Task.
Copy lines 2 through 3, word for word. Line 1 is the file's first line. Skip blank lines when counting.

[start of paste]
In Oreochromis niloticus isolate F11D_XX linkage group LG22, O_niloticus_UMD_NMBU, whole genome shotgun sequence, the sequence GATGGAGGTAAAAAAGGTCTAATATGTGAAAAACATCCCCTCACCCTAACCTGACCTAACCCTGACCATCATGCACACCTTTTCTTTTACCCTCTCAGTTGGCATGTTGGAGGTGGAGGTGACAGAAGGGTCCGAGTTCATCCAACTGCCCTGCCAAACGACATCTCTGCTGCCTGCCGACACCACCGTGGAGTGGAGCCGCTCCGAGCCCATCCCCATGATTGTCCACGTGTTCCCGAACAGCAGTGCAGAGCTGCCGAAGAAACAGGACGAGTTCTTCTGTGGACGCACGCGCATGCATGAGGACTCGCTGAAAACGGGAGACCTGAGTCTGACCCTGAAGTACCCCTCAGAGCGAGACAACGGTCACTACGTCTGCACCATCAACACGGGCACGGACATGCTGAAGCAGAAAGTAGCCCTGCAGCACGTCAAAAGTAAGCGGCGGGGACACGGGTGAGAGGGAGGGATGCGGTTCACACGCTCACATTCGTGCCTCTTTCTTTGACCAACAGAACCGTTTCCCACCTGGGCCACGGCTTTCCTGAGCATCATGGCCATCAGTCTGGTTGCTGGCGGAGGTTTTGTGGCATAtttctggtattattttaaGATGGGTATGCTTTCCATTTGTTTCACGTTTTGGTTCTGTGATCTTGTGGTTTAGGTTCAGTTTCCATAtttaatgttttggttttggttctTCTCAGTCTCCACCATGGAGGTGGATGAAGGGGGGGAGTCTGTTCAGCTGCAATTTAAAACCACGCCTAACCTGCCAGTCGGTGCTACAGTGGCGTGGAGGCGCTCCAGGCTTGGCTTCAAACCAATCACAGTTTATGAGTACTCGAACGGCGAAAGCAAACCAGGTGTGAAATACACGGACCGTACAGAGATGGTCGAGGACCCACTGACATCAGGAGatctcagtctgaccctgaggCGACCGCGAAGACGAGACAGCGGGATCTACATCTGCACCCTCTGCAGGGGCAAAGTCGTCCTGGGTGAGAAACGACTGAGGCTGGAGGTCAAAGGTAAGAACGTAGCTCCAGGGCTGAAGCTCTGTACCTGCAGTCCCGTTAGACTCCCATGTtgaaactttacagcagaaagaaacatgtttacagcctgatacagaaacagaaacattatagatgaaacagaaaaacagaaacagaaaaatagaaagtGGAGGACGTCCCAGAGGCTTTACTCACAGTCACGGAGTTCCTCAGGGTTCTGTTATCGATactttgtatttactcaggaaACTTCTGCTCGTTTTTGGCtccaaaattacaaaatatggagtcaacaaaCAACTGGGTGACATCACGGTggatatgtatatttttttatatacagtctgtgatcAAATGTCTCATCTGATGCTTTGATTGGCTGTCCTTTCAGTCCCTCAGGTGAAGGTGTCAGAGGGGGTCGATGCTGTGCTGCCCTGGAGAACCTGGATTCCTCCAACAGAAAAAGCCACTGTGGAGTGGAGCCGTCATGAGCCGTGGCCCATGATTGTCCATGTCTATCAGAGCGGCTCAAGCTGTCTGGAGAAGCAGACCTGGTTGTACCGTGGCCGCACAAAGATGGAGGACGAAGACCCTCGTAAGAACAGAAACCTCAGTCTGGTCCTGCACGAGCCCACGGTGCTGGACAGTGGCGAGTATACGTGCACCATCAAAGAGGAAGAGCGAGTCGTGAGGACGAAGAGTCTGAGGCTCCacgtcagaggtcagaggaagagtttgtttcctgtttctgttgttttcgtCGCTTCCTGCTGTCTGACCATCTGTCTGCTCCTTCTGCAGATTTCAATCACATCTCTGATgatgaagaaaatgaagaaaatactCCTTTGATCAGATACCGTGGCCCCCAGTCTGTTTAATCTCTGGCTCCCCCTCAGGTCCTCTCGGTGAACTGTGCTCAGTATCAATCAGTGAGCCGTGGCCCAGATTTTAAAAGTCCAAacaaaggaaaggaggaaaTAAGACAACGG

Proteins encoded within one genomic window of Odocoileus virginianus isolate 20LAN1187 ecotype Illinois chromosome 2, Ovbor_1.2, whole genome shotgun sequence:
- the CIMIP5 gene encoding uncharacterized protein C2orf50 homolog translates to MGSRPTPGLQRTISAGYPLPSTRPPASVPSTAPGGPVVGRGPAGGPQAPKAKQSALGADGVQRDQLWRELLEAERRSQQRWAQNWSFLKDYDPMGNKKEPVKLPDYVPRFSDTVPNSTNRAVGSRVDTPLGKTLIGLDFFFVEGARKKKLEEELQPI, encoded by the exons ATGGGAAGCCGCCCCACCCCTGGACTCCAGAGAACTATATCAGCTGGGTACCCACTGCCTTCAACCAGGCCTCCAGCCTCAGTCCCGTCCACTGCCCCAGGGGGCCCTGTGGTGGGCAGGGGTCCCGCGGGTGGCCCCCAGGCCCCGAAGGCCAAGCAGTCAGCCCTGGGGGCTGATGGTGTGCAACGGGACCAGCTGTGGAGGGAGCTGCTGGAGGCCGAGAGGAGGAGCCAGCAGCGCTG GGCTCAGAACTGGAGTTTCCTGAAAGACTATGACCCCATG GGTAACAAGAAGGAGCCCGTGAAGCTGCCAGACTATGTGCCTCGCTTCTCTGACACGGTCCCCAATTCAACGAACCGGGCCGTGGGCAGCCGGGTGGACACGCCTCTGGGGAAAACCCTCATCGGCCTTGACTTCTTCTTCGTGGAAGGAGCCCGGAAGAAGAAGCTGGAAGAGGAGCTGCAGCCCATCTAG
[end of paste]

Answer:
Proteins encoded within one genomic window of Odocoileus virginianus isolate 20LAN1187 ecotype Illinois chromosome 2, Ovbor_1.2, whole genome shotgun sequence:
- the CIMIP5 gene encoding uncharacterized protein C2orf50 homolog translates to MGSRPTPGLQRTISAGYPLPSTRPPASVPSTAPGGPVVGRGPAGGPQAPKAKQSALGADGVQRDQLWRELLEAERRSQQRWAQNWSFLKDYDPMGNKKEPVKLPDYVPRFSDTVPNSTNRAVGSRVDTPLGKTLIGLDFFFVEGARKKKLEEELQPI, encoded by the exons ATGGGAAGCCGCCCCACCCCTGGACTCCAGAGAACTATATCAGCTGGGTACCCACTGCCTTCAACCAGGCCTCCAGCCTCAGTCCCGTCCACTGCCCCAGGGGGCCCTGTGGTGGGCAGGGGTCCCGCGGGTGGCCCCCAGGCCCCGAAGGCCAAGCAGTCAGCCCTGGGGGCTGATGGTGTGCAACGGGACCAGCTGTGGAGGGAGCTGCTGGAGGCCGAGAGGAGGAGCCAGCAGCGCTG GGCTCAGAACTGGAGTTTCCTGAAAGACTATGACCCCATG GGTAACAAGAAGGAGCCCGTGAAGCTGCCAGACTATGTGCCTCGCTTCTCTGACACGGTCCCCAATTCAACGAACCGGGCCGTGGGCAGCCGGGTGGACACGCCTCTGGGGAAAACCCTCATCGGCCTTGACTTCTTCTTCGTGGAAGGAGCCCGGAAGAAGAAGCTGGAAGAGGAGCTGCAGCCCATCTAG